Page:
In order to describe the illumination of a scene produced by a source of light we need to use an appropriate unit (in the same way we measure distance in metres and time in seconds). Scientists use a unit called a LUX to measure and describe Illumination. On Earth when the Sun is overhead it can create an illumination of about 100,000 lux. On a cloudy day we might only get 35,000 lux.
However, an adequate illumination for normal working is reckoned to be only about 300 lux. It seems that even on a cloudy day the Sun produces over 100 times as much light as we actually “need”! The minimum illumination for viewing objects without too much difficulty is around 120 lux.
Most people are quite comfortable watching a floodlit sporting event at night. The lighting for such events is designed to give an illumination on the field of between 200 and 500 lux, depending on the sport. After the game if you were to take a romantic walk home by moonlight, you would be coping with an illumination of only 0.1 - 0.2 lux!
What these numbers show is the amazing ability of the human eye to adapt to an enormous range of light levels .
You will also notice that we have avoided using the word “brightness” even though it is normal and natural to ask “how bright is the Sun?” or “how bright is that lamp?” This is because scientifically we reserve the word “brightness” to describe the effect the brain perceives when light shines into our eyes – and that is a very complicated process. As we saw above, the eye and brain allow us to cope in our everyday lives with a huge range of illumination, but it is not a very good system for quantitatively measuring that illumination. We can accurately say that two lamps appear to produce the same illumination (they appear equally bright to us) but it is impossible for us to say if one illumination (produced by a lamp, say) is twice as strong as that produced by another “brighter” lamp. To answer that we need instruments that measure lux!
One of the things that can be really boring about science, especially at school, is that most times (well in exams especially) you are supposed to churn out the same old answers to the same old questions, just to get the marks. Think how much more fun it would be if you were allowed to think of imaginative answers for a change, and got credit for them! We don't mean just silly, non-sensical answers, although they can be useful in exploring a topic, but ones that show you know some science even though your ideas may not necessarily be all that practical.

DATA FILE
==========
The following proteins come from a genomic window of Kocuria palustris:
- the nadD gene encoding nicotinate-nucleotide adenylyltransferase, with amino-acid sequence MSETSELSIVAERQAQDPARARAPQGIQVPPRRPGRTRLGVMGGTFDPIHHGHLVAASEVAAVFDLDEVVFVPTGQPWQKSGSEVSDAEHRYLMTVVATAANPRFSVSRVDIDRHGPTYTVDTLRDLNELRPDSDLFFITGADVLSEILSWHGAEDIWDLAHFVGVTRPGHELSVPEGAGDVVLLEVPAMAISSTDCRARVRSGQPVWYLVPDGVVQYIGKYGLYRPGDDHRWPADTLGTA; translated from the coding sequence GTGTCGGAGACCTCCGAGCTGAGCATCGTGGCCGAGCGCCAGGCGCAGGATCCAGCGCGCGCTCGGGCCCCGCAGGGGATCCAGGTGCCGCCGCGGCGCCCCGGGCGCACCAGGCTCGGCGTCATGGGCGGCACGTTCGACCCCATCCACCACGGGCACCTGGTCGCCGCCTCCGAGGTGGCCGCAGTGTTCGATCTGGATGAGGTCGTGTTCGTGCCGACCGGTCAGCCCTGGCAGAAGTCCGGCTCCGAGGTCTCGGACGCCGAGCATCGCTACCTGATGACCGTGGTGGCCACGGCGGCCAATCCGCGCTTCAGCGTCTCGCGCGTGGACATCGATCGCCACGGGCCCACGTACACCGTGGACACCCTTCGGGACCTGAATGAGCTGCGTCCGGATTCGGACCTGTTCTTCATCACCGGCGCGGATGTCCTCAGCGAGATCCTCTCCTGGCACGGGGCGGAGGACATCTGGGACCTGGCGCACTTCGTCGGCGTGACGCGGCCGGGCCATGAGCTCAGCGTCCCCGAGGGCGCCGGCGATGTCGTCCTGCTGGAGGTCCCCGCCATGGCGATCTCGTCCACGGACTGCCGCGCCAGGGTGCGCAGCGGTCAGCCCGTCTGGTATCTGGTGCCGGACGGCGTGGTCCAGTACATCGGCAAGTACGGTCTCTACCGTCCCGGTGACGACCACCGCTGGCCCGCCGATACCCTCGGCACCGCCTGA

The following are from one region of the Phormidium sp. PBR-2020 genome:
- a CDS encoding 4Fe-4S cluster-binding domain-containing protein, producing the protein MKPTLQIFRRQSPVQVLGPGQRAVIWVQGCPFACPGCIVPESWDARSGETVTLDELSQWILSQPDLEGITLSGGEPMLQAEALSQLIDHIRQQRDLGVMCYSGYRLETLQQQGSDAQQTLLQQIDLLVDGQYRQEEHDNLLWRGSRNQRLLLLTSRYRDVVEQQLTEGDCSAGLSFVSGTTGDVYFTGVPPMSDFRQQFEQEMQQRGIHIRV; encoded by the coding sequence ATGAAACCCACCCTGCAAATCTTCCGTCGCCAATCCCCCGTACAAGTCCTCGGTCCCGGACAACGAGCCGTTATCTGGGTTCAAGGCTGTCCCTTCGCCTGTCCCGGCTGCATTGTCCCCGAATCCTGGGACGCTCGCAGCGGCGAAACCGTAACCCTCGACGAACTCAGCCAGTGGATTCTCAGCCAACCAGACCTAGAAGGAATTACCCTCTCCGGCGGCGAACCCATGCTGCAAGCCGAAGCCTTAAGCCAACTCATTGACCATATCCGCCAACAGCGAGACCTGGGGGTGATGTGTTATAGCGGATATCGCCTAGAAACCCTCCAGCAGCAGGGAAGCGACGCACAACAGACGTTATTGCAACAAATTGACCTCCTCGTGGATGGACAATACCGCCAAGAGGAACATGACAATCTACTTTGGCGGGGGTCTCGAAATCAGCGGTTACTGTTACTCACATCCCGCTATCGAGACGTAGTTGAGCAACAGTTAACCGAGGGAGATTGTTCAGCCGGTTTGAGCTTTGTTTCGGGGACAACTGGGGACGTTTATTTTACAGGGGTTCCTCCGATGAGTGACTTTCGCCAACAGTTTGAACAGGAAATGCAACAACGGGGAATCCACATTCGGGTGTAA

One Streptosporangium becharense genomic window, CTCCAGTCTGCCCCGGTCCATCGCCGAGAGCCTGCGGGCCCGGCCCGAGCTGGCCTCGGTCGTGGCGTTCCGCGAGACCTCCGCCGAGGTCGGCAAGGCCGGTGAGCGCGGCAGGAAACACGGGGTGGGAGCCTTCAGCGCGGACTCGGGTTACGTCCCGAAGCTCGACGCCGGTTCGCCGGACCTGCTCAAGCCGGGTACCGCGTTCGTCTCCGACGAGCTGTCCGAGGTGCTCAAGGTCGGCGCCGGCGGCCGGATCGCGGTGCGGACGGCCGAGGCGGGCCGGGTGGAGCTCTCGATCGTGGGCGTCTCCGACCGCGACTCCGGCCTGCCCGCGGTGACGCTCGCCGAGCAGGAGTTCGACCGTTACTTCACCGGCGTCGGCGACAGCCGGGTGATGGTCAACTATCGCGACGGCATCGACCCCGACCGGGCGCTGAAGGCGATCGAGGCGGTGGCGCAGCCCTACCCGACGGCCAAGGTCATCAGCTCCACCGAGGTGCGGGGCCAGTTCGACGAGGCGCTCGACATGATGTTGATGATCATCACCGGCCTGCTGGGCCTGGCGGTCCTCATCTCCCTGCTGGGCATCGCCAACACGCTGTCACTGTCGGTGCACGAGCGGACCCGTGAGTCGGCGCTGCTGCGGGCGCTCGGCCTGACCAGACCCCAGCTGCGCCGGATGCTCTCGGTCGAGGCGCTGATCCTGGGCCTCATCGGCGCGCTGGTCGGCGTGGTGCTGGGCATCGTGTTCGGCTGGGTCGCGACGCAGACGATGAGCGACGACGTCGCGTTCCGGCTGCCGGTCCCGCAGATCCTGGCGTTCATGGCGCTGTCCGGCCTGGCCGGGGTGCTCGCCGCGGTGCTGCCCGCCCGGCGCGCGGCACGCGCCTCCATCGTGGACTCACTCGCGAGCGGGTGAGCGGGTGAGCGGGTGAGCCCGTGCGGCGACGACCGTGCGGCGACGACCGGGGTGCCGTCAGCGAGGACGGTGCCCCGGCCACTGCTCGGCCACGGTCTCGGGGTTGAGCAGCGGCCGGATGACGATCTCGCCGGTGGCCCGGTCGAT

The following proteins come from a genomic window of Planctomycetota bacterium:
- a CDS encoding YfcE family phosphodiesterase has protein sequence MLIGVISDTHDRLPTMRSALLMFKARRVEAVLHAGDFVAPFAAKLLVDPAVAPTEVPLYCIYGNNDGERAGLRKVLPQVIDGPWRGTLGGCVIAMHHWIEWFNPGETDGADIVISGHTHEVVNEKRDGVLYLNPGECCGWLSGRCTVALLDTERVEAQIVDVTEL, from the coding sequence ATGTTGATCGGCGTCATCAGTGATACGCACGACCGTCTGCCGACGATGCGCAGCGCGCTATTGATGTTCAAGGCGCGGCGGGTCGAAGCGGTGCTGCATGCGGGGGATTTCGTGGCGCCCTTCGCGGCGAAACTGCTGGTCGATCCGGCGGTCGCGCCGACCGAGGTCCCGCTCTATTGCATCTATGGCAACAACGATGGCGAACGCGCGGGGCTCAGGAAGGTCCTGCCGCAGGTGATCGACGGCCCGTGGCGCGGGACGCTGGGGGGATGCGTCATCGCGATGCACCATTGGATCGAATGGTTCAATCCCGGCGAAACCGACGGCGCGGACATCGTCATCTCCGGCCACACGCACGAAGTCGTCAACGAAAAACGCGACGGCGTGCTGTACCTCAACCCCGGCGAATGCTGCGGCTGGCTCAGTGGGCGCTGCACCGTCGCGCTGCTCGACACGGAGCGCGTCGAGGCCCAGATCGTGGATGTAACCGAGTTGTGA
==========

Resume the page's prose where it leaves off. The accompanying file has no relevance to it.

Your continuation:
Start a campaign against always having to give the standard 'gimme-a-mark' type answers!
An example we like and which we heard of many years ago was connected to a physics question about pressure in the Earth's atmosphere. Pupils had been learning about how atmospheric pressure decreases with height (see Pascal's factary entry) - the pressure at the top of a mountain is a lot less than at sea-level for instance. So in principle, if you have a barometer (an instrument for measuring pressure), then by measuring the pressure change from the ground floor to the top floor of a building, you could calculate the building's height. This was the answer examiners wanted to hear when they set the following question:
Q: Explain how, using a mercury barometer, you could determine the height of a multi-storey building.
One student is reported to have given the following answers:
Answer 1: I would get a long piece of string, as high as the building, and tie the barometer to one end. I would then go to the roof of the building and use the string and barometer as a large pendulum. By measuring the time the pendulum took to swing I would calculate the length of the piece of string.
Good physics! The period, T, ( the time in seconds for one complete swing) of a pendulum with length L metres is given by 2π√(L/g), where g is the acceleration due to gravity and is approximately 10 m/s². If the period of the pendulum was measured to be 10.0 seconds, the student would calculate the height of the building to be 25.3 metres. That would probably be a much more accurate answer than he would get by trying to measure the change in pressure from ground floor to top floor!
Answer 2: I would go to the top of the building and drop the barometer over the side. By timing how long it took to reach the ground I could calculate the height of the building.
Good physics again! Ignoring the effects of air resistance, if the barometer took T seconds to fall to the ground under the force of gravity, then the distance it fell is given by D = 5T2 metres. The question didn't say you had to return the barometer in good shape! If the building really was 25.3 metres high, the fall time would have been 2.25 seconds.
Answer 3: I would find the caretaker of the building and offer to give them a really nice barometer as a present if they could tell me how high the building was.
Doesn’t contain any good physics, but a great answer all the same. We hope the student got full marks even without giving the expected answer since thinking of new and original solutions to problems sometimes opens up whole new areas of investigation.